CAST Console - How to configure Transactions?

This step builds the transactions implemented in the application. This is done by creating specific rules for Transaction Entry Points and End Points as well as for the identification of Data Entities. There are two methods of doing this:

Console: Transaction UI

Available in Console after an initial Application analysis has been completed. Documentation is available in Application - Transactions:



Several concepts and their associated steps are used during the transaction configuration phase:

  • Configure Transaction Entry Points: this step describes defining rules to select any kind of interface with end-users or other applications.
  • Configure Data Entities: this step describes defining rules to select any kind of data persistence layers within the application
  • Configure Transaction End Points: this step describes defining rules to select any kind of data persistence layer which are not part of the application (they belong to other applications) and are not delivered with the source code. As such, they should be considered as Transaction End Points.
  • Configure Excluded items: defining rules to exclude specific elements (Data Entities or Transaction Entry Points) from the application boundary.

In each step you can define four types of rules, depending on the objects you need to address:

  • By naming: search for objects using their name
  • By inheritance: search for classes and interfaces using the inheritance links they can have
  • By type: search objects through their type
  • Free Definition: define complex rules to search for objects, based on names, types, links, and properties



Predefined configuration rules delivered with AIP Core and extensions

Note that the predefined configuration rules discussed below are also available through the SME KIT - Transaction Configuration Kit - if you are using AIP Core ≥ 8.3.x there is no need to download and install this extension as the rules are already provided out-of-the box.

AIP Core ≥ 8.3.x and some extensions are delivered with a set of predefined configuration rules that are designed to meet the majority of simple use cases. You can see these predefined rules as follows:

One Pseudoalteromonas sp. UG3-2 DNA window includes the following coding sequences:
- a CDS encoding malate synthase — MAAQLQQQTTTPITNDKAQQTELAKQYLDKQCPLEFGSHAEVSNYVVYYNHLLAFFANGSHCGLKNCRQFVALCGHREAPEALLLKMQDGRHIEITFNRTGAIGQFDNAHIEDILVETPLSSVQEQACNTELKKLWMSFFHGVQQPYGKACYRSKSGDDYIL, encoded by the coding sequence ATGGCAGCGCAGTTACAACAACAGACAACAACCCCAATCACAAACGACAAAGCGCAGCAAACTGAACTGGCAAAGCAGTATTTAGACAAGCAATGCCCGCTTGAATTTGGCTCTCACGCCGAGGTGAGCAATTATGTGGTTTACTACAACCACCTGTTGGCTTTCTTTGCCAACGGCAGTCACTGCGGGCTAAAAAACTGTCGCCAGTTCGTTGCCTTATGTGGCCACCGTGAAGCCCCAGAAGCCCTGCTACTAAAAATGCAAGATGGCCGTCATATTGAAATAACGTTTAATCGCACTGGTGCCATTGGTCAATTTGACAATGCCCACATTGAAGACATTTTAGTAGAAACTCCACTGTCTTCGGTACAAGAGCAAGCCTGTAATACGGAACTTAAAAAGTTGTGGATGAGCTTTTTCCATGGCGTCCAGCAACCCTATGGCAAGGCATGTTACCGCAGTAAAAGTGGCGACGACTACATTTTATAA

Click to enlarge



The number of objects that match these predefined configuration rules is also displayed:



CAST recommends that you check whether the predefined rules and the objects that have been matched are appropriate and to avoid creating duplicate rules. If you find that the rules are not appropriate, you can deactivate the predefined rule:



How to Configure Transaction Entry Points

The first action is to find the Entry points rules. This step aims to register the default interface automatically used by the system to identify transaction entry points. The result of this operation is a list of transactions that will be reviewed by the SME to ensure you do not miss any interfaces.



Adding new Transaction Entry Points via Free Definition rules

This type of rule is very powerful and generally allows you to address most situations you may be confronted with. In Console, this method of searching for specific objects to define as Transaction Entry Points is the only method available:





Configure Data Entities

Data Entities should be the type of elements to consider as part of the persistence layer. These elements should contain the data such as the tables or flat files. Any temporary files or objects should NOT be targeted in this step.




Predefined data entities

Console and the CAST Transaction Configuration Center are initialized with a set of predefined object types and rules in the Built-in types and Free Definition nodes. You should review this list to avoid creating duplicate rules:



Adding new data entity rules via Free Definition rules

You can add rules to select new objects as Data Entities. When using Console, Free Definition is the only method available:


Tables to ignore

You should also review the list of patterns predefined in the "built-in" section. These rules will automatically exclude elements from the calibration. These Data Entities will not be displayed in any list (kept, ignored, or deleted Data Entities):




Configure Transaction End Points

The next step of the interface review and configuration is to ensure you have the right definition of Transaction End Points. In this part we intend to review the potential interfaces of the application you are on-boarding. If the application is using specific APIs or web services exposed by another application, then you should configure those end points.

The approach will be to review the interface with external APIs in order to pick up all of those that interact with a persistence layer such as a file, an outputStream, inputStream, MQueue, Mail, FileStream, writer, reader... All these APIs should be configured as a Transaction End Point with a contribution set to 1. Other APIs that do not represent a persistence layer should be configured with a contribution set to 0.